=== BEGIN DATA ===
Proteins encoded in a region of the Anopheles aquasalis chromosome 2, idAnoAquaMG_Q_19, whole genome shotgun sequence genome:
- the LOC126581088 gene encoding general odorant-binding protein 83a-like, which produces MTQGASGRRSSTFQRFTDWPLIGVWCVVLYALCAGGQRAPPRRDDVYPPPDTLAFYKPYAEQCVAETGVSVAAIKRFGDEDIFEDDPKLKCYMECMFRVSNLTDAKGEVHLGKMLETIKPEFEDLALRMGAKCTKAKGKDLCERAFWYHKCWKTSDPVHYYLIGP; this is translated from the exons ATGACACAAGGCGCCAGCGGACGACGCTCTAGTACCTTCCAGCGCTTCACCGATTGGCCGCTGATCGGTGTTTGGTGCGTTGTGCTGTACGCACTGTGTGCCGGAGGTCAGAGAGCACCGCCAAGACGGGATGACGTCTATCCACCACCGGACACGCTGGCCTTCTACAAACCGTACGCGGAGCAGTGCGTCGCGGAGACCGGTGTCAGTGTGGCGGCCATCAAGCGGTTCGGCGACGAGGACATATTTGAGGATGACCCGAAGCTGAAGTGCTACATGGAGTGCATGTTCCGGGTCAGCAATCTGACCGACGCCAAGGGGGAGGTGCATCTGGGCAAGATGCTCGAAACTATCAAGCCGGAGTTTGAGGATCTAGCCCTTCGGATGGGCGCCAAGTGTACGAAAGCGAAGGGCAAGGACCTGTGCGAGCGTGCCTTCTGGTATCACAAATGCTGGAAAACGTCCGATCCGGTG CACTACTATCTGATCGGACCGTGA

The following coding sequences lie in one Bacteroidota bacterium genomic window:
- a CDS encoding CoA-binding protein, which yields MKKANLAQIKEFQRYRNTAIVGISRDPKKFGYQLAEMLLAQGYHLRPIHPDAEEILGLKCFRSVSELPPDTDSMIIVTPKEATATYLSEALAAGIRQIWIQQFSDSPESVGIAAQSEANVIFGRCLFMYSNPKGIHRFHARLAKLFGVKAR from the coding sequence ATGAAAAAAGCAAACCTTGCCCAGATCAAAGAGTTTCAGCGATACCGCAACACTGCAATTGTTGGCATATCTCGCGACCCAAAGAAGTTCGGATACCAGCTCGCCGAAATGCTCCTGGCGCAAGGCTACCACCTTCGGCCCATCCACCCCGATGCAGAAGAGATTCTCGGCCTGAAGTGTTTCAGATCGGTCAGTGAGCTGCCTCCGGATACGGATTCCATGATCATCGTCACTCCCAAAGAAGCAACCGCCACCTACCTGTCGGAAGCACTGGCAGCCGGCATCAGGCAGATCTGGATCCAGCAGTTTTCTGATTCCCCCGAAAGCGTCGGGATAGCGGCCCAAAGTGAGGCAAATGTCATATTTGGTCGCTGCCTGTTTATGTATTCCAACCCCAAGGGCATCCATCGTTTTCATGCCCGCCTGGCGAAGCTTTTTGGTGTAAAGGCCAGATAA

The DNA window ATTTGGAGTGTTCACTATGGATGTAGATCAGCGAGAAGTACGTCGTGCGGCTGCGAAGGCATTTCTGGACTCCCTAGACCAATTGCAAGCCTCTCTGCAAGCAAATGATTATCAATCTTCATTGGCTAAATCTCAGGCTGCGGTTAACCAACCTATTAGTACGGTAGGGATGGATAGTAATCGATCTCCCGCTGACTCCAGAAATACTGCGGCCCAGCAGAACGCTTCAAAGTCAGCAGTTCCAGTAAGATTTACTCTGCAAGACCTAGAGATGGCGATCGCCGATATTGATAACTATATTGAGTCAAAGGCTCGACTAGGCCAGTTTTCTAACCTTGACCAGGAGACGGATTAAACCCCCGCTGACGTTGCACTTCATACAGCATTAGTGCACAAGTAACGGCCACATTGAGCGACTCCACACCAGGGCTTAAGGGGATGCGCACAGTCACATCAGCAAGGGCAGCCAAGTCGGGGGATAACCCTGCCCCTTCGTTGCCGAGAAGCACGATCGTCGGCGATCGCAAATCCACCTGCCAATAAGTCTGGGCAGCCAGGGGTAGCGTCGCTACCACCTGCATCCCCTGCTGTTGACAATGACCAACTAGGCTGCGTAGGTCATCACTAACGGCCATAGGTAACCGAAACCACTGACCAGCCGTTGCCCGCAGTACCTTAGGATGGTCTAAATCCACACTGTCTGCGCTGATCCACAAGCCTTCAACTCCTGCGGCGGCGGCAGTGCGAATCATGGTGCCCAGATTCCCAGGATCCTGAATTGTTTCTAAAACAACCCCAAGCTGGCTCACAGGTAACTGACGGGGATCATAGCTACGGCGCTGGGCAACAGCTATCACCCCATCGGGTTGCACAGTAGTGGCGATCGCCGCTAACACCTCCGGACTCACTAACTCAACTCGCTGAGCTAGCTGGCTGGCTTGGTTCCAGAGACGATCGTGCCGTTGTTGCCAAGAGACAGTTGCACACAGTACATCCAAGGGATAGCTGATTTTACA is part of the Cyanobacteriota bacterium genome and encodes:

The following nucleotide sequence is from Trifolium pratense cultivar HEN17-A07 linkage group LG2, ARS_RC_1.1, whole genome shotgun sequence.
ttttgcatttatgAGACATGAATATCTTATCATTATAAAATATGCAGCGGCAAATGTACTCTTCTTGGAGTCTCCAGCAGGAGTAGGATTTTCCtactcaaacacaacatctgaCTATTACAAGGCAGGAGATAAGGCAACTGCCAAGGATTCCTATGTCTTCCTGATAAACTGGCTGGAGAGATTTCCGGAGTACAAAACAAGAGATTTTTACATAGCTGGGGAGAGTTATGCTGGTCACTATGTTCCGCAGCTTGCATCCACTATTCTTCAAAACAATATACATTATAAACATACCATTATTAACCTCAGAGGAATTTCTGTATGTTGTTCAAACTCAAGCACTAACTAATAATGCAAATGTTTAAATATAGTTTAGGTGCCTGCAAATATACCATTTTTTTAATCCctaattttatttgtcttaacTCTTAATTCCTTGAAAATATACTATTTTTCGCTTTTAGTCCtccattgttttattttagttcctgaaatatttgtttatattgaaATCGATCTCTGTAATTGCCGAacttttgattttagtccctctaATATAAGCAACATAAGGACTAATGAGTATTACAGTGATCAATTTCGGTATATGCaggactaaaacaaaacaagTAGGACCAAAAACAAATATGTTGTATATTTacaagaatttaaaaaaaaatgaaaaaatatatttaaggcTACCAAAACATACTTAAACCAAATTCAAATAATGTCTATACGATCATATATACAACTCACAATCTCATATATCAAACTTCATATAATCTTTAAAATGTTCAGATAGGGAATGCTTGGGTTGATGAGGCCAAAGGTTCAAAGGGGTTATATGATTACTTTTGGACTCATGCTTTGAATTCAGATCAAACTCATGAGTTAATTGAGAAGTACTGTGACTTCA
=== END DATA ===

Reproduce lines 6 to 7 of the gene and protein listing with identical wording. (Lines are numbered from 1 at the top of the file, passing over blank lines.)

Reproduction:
The following nucleotide sequence is from Trifolium pratense cultivar HEN17-A07 linkage group LG2, ARS_RC_1.1, whole genome shotgun sequence.
ttttgcatttatgAGACATGAATATCTTATCATTATAAAATATGCAGCGGCAAATGTACTCTTCTTGGAGTCTCCAGCAGGAGTAGGATTTTCCtactcaaacacaacatctgaCTATTACAAGGCAGGAGATAAGGCAACTGCCAAGGATTCCTATGTCTTCCTGATAAACTGGCTGGAGAGATTTCCGGAGTACAAAACAAGAGATTTTTACATAGCTGGGGAGAGTTATGCTGGTCACTATGTTCCGCAGCTTGCATCCACTATTCTTCAAAACAATATACATTATAAACATACCATTATTAACCTCAGAGGAATTTCTGTATGTTGTTCAAACTCAAGCACTAACTAATAATGCAAATGTTTAAATATAGTTTAGGTGCCTGCAAATATACCATTTTTTTAATCCctaattttatttgtcttaacTCTTAATTCCTTGAAAATATACTATTTTTCGCTTTTAGTCCtccattgttttattttagttcctgaaatatttgtttatattgaaATCGATCTCTGTAATTGCCGAacttttgattttagtccctctaATATAAGCAACATAAGGACTAATGAGTATTACAGTGATCAATTTCGGTATATGCaggactaaaacaaaacaagTAGGACCAAAAACAAATATGTTGTATATTTacaagaatttaaaaaaaaatgaaaaaatatatttaaggcTACCAAAACATACTTAAACCAAATTCAAATAATGTCTATACGATCATATATACAACTCACAATCTCATATATCAAACTTCATATAATCTTTAAAATGTTCAGATAGGGAATGCTTGGGTTGATGAGGCCAAAGGTTCAAAGGGGTTATATGATTACTTTTGGACTCATGCTTTGAATTCAGATCAAACTCATGAGTTAATTGAGAAGTACTGTGACTTCA